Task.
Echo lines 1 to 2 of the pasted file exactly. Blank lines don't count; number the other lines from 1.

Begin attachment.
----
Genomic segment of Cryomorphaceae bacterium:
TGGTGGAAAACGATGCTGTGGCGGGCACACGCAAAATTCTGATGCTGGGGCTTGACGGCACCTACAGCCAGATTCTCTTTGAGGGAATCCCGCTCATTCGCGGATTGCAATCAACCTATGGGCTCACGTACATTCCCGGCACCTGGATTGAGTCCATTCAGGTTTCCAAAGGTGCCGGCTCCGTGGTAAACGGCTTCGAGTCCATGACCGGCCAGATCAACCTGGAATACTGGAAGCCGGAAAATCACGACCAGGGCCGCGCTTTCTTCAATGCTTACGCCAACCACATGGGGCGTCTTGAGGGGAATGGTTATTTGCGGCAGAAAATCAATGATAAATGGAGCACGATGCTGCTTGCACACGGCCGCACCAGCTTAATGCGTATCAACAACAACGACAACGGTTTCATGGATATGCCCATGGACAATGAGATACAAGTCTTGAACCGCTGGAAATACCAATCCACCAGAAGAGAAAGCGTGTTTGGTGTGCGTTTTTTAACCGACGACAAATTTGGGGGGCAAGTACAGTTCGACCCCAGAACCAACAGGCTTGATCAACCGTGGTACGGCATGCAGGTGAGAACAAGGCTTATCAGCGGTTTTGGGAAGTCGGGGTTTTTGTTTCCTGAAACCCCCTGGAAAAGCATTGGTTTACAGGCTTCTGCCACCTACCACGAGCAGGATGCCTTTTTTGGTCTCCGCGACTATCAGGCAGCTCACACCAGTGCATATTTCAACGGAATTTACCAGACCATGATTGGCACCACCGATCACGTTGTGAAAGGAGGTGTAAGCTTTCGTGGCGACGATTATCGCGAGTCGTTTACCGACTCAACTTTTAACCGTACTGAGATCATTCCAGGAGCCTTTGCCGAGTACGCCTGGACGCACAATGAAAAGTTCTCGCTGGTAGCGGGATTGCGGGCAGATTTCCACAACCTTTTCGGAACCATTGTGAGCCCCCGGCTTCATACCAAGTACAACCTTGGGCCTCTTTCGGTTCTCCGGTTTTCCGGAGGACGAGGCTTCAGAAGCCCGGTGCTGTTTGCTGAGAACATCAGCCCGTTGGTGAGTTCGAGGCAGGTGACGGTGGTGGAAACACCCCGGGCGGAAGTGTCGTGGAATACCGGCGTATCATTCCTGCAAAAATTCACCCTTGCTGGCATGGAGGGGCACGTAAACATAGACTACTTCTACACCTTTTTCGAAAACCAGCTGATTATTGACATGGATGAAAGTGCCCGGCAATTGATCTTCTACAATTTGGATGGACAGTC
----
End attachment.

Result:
Genomic segment of Cryomorphaceae bacterium:
TGGTGGAAAACGATGCTGTGGCGGGCACACGCAAAATTCTGATGCTGGGGCTTGACGGCACCTACAGCCAGATTCTCTTTGAGGGAATCCCGCTCATTCGCGGATTGCAATCAACCTATGGGCTCACGTACATTCCCGGCACCTGGATTGAGTCCATTCAGGTTTCCAAAGGTGCCGGCTCCGTGGTAAACGGCTTCGAGTCCATGACCGGCCAGATCAACCTGGAATACTGGAAGCCGGAAAATCACGACCAGGGCCGCGCTTTCTTCAATGCTTACGCCAACCACATGGGGCGTCTTGAGGGGAATGGTTATTTGCGGCAGAAAATCAATGATAAATGGAGCACGATGCTGCTTGCACACGGCCGCACCAGCTTAATGCGTATCAACAACAACGACAACGGTTTCATGGATATGCCCATGGACAATGAGATACAAGTCTTGAACCGCTGGAAATACCAATCCACCAGAAGAGAAAGCGTGTTTGGTGTGCGTTTTTTAACCGACGACAAATTTGGGGGGCAAGTACAGTTCGACCCCAGAACCAACAGGCTTGATCAACCGTGGTACGGCATGCAGGTGAGAACAAGGCTTATCAGCGGTTTTGGGAAGTCGGGGTTTTTGTTTCCTGAAACCCCCTGGAAAAGCATTGGTTTACAGGCTTCTGCCACCTACCACGAGCAGGATGCCTTTTTTGGTCTCCGCGACTATCAGGCAGCTCACACCAGTGCATATTTCAACGGAATTTACCAGACCATGATTGGCACCACCGATCACGTTGTGAAAGGAGGTGTAAGCTTTCGTGGCGACGATTATCGCGAGTCGTTTACCGACTCAACTTTTAACCGTACTGAGATCATTCCAGGAGCCTTTGCCGAGTACGCCTGGACGCACAATGAAAAGTTCTCGCTGGTAGCGGGATTGCGGGCAGATTTCCACAACCTTTTCGGAACCATTGTGAGCCCCCGGCTTCATACCAAGTACAACCTTGGGCCTCTTTCGGTTCTCCGGTTTTCCGGAGGACGAGGCTTCAGAAGCCCGGTGCTGTTTGCTGAGAACATCAGCCCGTTGGTGAGTTCGAGGCAGGTGACGGTGGTGGAAACACCCCGGGCGGAAGTGTCGTGGAATACCGGCGTATCATTCCTGCAAAAATTCACCCTTGCTGGCATGGAGGGGCACGTAAACATAGACTACTTCTACACCTTTTTCGAAAACCAGCTGATTATTGACATGGATGAAAGTGCCCGGCAATTGATCTTCTACAATTTGGATGGACAGTC